Monday June 17, 2024


November 21 2012

THE GREENING OF GRACE, Wildie Creative Enterprises and Theatre 19, @ Greenknowe Avenue, Potts Point (formerly Darlinghurst Theatre); 16 November-9 December 2012. Photos by Mel Koutchavlis: Maggie Blinco and Nigel Turner Carroll; right: Maggie Blinco.

Grace (Maggie Blinco) is the grandmother any boy - such as Tim (Nigel Turner Carroll) - would adore. Similarly, Derrick (Don Reid) is the grandfather that boy would give his deliberately tatty jeans to hang out with. Inevitably, therefore, that makes them the parents that would enrage a typically Sydney social-climbing, money-driven daughter such as Jane (Wendy Strehlow). 

Grace is a charity square-knitting, cardy-wearing, happy-in-her-unpretentious-life woman whose husband of 50+ years is a fiery, Labor stalwart and red-ragger from way back. He is as overtly political as she is not; she is kindly and loves Tim without nagging or judgment. This combination has, over the years, produced a young man who, as a teenager preferred fishing with Derrick in his tinny to going out with his banker stepfather on the mega-powerboat. And, rather than landing the MBA that Jane believes is her maternal right, he does environmental science and takes off for Antarctica to study iceberg number B15.

Meanwhile, in Grace's view her grandson is a dear boy, if a little odd in this particular choice: she doesn't really get the greenie stuff. She does get where Jane is these days, which is with a God who doesn't seem to mind her right-wing, greed-is-good outlook, nor her second husband, who epitomises both. And Grace doesn't like any of that so, as the title suggests, Grace's is the life and outlook that will undergo profound change in this, William Zappa's second full-length play after the success of Winter's Discontent.

Zappa unabashedly wears his own political heart on his sleeve in this play. His playwright-director's notes in the program make that quite obvious. Yet, because his clear focus is granny Grace, this is neither a diatribe nor a lecture, but a series of intertwined personal-political family tales that lead to an out and out fairy-tale conclusion. Before that, however, the stories are revealed in seamless and well-orchestrated flashback scenes. They begin with an ambiguous and indefinably menacing moment that only becomes clear late on in the piece. Other emotional upheavals also rock the familial relationships along the way and the way they survive, metamorphose - or not - are acutely observed.

The production's greatest asset is Maggie Blinco, the veteran star of stage and screen whose restrained, nuanced presence is central to its credibility and success. Her journey from sweetly daffy knitter to an entirely other woman is beautifully calibrated in writing and performance. Nigel Turner Carroll achieves the right balance of boy-to-man and is charming, while his crusty, passionately political grand-dad is perfectly realised by Don Reid. In her second astutely realised role this year, after comedic success in I Want To Sleep With Tom Stoppard, Wendy Strehlow is edgy and exasperated as well as exasperating as the born-again Capitalist Christian.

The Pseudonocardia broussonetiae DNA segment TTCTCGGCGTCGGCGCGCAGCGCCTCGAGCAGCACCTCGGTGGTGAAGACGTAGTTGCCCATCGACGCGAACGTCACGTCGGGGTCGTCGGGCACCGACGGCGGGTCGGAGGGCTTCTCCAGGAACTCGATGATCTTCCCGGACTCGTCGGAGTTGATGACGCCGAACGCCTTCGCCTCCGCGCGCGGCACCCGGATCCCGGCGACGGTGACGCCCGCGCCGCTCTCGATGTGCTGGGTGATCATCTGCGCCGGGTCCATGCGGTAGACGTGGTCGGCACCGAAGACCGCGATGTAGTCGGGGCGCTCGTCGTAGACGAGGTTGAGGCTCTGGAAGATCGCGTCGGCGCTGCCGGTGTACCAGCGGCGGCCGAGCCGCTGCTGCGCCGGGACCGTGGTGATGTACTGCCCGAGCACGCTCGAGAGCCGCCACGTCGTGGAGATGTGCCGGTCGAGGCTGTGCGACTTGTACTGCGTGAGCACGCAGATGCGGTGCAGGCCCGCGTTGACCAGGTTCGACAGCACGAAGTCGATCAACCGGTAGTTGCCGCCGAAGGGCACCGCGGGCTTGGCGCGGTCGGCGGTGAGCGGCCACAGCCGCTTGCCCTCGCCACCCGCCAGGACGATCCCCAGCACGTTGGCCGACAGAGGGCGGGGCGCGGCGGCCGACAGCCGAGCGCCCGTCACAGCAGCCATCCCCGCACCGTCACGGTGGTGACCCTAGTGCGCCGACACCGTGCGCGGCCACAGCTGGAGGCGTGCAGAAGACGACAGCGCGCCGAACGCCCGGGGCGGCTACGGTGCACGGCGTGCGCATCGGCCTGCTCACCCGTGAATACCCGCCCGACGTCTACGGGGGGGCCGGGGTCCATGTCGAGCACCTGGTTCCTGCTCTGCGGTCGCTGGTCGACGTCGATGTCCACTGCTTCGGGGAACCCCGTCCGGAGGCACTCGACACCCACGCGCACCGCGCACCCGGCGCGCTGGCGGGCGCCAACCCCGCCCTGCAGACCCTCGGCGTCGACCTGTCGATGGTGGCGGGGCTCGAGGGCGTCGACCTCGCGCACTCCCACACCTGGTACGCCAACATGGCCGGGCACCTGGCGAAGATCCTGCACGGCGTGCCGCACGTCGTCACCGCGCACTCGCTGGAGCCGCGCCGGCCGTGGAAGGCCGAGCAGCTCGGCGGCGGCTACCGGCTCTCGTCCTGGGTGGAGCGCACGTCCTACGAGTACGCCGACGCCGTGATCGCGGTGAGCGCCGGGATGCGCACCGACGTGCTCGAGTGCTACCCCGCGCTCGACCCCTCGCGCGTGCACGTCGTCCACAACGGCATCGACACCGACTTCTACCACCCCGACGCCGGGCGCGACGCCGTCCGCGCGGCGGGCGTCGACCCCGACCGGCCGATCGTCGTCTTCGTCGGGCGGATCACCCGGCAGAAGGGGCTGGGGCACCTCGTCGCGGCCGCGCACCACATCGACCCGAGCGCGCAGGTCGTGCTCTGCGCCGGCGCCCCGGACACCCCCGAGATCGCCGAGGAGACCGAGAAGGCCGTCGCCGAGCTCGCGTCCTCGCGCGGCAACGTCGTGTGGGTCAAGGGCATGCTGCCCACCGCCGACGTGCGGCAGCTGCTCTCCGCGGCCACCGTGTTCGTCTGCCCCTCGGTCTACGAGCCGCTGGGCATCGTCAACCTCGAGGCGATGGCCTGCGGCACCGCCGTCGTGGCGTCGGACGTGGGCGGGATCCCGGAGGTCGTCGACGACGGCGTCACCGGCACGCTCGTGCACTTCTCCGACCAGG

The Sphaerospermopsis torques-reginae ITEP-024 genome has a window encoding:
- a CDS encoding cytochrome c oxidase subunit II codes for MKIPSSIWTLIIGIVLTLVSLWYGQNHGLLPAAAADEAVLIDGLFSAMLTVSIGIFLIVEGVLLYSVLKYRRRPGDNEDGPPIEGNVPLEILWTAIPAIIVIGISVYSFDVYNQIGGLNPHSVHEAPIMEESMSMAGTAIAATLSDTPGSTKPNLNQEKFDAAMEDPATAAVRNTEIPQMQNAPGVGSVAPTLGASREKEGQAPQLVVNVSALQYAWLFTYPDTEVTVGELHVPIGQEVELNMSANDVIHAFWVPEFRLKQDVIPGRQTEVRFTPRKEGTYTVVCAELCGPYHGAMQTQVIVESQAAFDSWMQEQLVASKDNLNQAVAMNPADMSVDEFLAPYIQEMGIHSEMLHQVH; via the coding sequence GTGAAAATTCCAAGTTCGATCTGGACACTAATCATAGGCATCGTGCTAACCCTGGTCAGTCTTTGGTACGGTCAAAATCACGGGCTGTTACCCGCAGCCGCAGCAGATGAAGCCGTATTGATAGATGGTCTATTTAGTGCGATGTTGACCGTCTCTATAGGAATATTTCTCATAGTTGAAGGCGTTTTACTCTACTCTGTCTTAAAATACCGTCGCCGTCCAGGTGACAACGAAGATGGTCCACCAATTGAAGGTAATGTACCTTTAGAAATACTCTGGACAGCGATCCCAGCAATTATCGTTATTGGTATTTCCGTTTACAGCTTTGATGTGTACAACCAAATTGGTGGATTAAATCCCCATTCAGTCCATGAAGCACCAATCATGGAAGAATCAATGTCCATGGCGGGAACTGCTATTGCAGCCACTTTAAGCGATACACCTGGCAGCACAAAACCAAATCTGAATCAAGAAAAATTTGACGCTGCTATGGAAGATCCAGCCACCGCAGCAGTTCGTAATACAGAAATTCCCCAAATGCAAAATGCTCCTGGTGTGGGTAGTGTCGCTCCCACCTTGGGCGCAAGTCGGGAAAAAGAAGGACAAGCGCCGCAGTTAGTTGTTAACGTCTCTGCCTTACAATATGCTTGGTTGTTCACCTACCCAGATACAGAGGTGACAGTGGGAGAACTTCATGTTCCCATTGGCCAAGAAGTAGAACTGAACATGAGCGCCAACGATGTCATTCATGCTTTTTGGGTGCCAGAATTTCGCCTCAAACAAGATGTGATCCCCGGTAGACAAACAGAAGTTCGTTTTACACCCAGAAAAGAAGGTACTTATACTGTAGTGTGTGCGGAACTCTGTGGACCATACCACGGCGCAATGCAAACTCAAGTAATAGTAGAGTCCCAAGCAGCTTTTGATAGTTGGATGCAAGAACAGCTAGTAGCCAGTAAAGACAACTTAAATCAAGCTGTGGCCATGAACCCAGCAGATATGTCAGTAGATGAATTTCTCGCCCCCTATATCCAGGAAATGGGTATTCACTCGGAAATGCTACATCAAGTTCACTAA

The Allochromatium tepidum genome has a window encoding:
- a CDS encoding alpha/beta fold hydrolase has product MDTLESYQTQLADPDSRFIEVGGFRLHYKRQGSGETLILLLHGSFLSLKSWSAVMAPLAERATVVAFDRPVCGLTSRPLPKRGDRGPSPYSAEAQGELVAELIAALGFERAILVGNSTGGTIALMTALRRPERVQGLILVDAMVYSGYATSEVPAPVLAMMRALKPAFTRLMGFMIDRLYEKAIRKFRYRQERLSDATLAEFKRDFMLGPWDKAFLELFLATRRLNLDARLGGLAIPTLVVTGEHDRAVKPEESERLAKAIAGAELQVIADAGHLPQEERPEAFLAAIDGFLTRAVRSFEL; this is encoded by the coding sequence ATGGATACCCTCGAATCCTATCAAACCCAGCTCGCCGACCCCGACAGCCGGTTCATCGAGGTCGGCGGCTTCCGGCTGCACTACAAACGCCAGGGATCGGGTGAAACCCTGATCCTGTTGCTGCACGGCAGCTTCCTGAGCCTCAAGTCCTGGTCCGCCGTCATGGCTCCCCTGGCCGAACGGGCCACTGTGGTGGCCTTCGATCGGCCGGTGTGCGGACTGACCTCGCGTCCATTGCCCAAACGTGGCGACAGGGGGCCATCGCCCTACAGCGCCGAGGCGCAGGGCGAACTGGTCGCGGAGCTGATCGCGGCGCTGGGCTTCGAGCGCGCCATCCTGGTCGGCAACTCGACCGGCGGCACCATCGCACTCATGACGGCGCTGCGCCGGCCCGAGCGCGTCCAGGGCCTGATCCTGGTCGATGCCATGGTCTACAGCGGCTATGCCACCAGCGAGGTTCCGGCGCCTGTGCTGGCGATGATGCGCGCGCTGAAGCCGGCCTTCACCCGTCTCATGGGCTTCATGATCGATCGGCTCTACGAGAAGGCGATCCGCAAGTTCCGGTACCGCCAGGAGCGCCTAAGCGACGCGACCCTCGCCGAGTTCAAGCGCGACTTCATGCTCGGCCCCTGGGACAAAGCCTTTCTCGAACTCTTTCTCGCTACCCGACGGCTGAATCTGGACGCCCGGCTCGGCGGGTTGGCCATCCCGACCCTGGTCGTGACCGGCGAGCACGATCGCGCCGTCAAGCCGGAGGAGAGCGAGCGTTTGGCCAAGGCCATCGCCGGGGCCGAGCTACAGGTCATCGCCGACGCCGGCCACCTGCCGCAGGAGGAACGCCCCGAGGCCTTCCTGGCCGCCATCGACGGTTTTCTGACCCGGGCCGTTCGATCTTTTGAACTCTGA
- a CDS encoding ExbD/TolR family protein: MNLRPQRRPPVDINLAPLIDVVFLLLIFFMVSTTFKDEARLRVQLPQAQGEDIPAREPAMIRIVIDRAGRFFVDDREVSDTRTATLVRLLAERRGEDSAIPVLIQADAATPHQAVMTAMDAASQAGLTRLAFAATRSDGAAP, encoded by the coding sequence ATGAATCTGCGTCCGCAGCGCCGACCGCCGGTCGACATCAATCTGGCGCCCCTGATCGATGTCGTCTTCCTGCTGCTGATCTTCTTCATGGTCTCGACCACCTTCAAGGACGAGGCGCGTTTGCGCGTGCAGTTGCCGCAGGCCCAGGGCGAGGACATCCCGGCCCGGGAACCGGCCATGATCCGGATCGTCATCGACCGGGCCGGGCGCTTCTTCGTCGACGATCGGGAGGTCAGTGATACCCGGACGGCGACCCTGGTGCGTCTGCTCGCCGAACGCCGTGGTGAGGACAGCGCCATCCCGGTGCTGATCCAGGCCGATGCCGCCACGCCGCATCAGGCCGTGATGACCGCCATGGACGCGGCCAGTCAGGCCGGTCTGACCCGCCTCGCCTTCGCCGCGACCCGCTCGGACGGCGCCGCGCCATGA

As writer and director Zappa has achieved a clear and well modulated show; his actors understand why and who they are and work seamlessly well together. A different director may have been less likely to savour and encourage quite such a leisurely pace, but with only four previews behind them, it's something that may well pick up as the season progresses. Unintentionally (after the late withdrawal of the real thing) Zappa also proves himself to be a surprisingly adept set designer. In the awkward Darlo space with the modest grandparental home represented by suitably modest furnishings set amid flats that represent actual and emotional icebergs.

It would be good to see this apparently gentle yet unexpectedly provocative play performed for audiences of teenagers and school kids. These are the ones who would really appreciate the cranky mean mother, the loveable gran and irascible granddad, as well as being given a handle on how to explore and argue the big issues and global traumas that face them in their precarious real-life future. The opening night audience was rapt in the story-telling and one can imagine families of all ages being similarly engaged by it too.

Disclosure: Diana Simmonds invested a tiny bit of her pocket money in this production and is very proud to have done so.



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